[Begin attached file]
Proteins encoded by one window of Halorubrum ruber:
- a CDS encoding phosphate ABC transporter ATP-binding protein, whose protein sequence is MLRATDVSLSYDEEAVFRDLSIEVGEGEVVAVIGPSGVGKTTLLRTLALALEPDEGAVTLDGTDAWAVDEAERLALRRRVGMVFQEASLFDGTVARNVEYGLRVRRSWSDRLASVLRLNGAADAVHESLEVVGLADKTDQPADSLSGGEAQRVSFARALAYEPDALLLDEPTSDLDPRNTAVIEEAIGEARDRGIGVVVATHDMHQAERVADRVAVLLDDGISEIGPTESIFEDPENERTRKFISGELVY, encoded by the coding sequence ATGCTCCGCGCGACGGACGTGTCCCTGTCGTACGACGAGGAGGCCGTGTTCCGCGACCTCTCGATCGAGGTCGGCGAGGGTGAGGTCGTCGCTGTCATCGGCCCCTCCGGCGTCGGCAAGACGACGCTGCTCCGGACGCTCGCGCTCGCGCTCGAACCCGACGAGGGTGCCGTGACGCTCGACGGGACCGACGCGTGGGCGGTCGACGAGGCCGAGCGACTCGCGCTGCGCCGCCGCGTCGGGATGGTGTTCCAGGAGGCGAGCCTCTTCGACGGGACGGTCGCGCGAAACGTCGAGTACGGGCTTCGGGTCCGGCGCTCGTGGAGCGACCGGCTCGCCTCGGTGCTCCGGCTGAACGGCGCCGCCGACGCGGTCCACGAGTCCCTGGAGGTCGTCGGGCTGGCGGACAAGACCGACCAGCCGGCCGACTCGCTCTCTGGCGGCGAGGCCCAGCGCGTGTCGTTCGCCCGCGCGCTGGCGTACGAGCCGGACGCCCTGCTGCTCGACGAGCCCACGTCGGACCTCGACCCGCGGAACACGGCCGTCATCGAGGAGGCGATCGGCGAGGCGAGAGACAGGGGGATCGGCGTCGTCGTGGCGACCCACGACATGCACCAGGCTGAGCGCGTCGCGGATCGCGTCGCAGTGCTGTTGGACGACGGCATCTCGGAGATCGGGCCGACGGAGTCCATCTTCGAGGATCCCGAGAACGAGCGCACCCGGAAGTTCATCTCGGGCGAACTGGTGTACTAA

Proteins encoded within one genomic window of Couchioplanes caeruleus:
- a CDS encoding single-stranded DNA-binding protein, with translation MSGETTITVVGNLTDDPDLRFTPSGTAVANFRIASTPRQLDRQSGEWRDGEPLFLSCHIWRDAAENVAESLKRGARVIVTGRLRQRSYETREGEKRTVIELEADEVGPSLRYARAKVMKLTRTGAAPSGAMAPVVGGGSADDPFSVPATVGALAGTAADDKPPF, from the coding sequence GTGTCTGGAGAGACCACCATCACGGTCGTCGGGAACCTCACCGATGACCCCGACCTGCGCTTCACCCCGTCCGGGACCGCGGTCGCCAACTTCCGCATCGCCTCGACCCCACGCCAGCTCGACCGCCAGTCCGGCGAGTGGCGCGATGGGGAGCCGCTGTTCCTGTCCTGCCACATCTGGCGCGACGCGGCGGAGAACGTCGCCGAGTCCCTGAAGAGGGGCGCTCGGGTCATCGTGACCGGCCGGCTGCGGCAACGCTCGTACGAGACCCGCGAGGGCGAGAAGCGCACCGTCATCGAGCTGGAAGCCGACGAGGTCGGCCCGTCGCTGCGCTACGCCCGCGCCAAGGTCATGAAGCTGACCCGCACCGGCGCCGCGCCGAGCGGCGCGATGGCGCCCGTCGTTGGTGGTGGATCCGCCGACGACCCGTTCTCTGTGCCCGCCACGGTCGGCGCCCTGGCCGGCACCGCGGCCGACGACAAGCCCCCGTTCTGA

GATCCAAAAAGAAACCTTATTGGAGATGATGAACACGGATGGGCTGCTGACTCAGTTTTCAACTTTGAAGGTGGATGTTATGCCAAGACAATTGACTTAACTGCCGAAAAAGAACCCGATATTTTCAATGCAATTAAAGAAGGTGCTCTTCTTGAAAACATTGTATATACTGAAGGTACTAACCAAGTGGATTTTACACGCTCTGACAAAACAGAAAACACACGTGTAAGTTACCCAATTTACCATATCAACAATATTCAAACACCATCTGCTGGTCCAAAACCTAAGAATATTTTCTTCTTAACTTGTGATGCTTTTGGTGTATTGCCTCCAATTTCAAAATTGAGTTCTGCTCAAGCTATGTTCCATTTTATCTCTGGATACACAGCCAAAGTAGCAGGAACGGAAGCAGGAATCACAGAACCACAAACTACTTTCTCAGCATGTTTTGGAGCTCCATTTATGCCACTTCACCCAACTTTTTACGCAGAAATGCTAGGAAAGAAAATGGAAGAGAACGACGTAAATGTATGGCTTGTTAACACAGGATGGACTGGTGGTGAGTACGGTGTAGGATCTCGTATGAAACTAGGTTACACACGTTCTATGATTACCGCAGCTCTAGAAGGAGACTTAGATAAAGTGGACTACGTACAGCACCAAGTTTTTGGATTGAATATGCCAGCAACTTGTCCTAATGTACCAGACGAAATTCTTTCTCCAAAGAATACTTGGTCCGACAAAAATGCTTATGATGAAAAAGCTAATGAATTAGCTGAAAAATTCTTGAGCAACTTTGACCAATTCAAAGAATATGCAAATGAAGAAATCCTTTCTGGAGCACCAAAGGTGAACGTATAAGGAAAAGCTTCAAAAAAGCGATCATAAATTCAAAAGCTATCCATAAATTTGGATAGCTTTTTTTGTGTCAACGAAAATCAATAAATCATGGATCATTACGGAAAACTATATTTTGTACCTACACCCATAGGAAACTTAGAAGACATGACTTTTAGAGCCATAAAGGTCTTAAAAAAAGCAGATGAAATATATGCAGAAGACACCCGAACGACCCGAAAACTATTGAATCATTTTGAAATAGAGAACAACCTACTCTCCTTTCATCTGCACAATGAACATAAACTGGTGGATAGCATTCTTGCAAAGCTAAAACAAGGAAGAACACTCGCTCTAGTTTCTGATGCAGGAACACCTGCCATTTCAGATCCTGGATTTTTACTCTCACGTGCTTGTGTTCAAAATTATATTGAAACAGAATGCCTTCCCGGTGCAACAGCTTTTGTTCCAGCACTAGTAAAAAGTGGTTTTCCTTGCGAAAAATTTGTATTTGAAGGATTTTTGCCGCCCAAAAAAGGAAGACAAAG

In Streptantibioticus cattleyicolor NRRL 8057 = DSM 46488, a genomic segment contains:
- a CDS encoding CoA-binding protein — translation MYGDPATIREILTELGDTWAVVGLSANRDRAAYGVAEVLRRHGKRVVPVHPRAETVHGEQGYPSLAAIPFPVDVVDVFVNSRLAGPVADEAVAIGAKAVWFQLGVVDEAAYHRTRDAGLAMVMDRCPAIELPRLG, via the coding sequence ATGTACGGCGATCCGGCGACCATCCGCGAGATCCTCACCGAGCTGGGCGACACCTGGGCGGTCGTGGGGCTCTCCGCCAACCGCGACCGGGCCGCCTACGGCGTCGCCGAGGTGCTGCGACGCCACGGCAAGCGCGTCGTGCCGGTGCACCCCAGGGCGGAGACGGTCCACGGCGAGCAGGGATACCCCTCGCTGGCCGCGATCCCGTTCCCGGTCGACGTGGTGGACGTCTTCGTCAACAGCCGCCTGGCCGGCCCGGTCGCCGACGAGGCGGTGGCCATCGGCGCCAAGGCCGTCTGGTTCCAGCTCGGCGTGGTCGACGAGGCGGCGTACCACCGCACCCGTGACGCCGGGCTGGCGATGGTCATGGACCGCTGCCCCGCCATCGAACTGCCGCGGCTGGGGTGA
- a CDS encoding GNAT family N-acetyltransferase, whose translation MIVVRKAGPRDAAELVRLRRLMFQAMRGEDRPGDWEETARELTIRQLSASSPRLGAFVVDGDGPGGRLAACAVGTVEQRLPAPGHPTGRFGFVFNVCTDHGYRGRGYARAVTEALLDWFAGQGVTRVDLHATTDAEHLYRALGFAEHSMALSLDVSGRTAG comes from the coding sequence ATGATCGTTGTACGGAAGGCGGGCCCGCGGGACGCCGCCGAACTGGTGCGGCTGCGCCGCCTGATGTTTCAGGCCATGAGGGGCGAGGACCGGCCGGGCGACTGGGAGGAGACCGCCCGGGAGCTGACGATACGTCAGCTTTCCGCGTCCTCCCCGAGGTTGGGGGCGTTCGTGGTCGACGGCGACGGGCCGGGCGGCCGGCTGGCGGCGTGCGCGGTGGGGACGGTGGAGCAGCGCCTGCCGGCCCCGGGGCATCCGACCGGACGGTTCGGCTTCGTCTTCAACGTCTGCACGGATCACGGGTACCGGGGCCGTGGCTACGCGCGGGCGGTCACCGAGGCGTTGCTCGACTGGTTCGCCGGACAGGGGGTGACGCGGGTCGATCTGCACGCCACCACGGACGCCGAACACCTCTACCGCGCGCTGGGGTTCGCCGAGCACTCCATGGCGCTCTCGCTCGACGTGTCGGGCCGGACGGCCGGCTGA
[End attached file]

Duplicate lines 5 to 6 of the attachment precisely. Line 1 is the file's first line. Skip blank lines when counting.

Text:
GATCCAAAAAGAAACCTTATTGGAGATGATGAACACGGATGGGCTGCTGACTCAGTTTTCAACTTTGAAGGTGGATGTTATGCCAAGACAATTGACTTAACTGCCGAAAAAGAACCCGATATTTTCAATGCAATTAAAGAAGGTGCTCTTCTTGAAAACATTGTATATACTGAAGGTACTAACCAAGTGGATTTTACACGCTCTGACAAAACAGAAAACACACGTGTAAGTTACCCAATTTACCATATCAACAATATTCAAACACCATCTGCTGGTCCAAAACCTAAGAATATTTTCTTCTTAACTTGTGATGCTTTTGGTGTATTGCCTCCAATTTCAAAATTGAGTTCTGCTCAAGCTATGTTCCATTTTATCTCTGGATACACAGCCAAAGTAGCAGGAACGGAAGCAGGAATCACAGAACCACAAACTACTTTCTCAGCATGTTTTGGAGCTCCATTTATGCCACTTCACCCAACTTTTTACGCAGAAATGCTAGGAAAGAAAATGGAAGAGAACGACGTAAATGTATGGCTTGTTAACACAGGATGGACTGGTGGTGAGTACGGTGTAGGATCTCGTATGAAACTAGGTTACACACGTTCTATGATTACCGCAGCTCTAGAAGGAGACTTAGATAAAGTGGACTACGTACAGCACCAAGTTTTTGGATTGAATATGCCAGCAACTTGTCCTAATGTACCAGACGAAATTCTTTCTCCAAAGAATACTTGGTCCGACAAAAATGCTTATGATGAAAAAGCTAATGAATTAGCTGAAAAATTCTTGAGCAACTTTGACCAATTCAAAGAATATGCAAATGAAGAAATCCTTTCTGGAGCACCAAAGGTGAACGTATAAGGAAAAGCTTCAAAAAAGCGATCATAAATTCAAAAGCTATCCATAAATTTGGATAGCTTTTTTTGTGTCAACGAAAATCAATAAATCATGGATCATTACGGAAAACTATATTTTGTACCTACACCCATAGGAAACTTAGAAGACATGACTTTTAGAGCCATAAAGGTCTTAAAAAAAGCAGATGAAATATATGCAGAAGACACCCGAACGACCCGAAAACTATTGAATCATTTTGAAATAGAGAACAACCTACTCTCCTTTCATCTGCACAATGAACATAAACTGGTGGATAGCATTCTTGCAAAGCTAAAACAAGGAAGAACACTCGCTCTAGTTTCTGATGCAGGAACACCTGCCATTTCAGATCCTGGATTTTTACTCTCACGTGCTTGTGTTCAAAATTATATTGAAACAGAATGCCTTCCCGGTGCAACAGCTTTTGTTCCAGCACTAGTAAAAAGTGGTTTTCCTTGCGAAAAATTTGTATTTGAAGGATTTTTGCCGCCCAAAAAAGGAAGACAAAG

In Streptantibioticus cattleyicolor NRRL 8057 = DSM 46488, a genomic segment contains: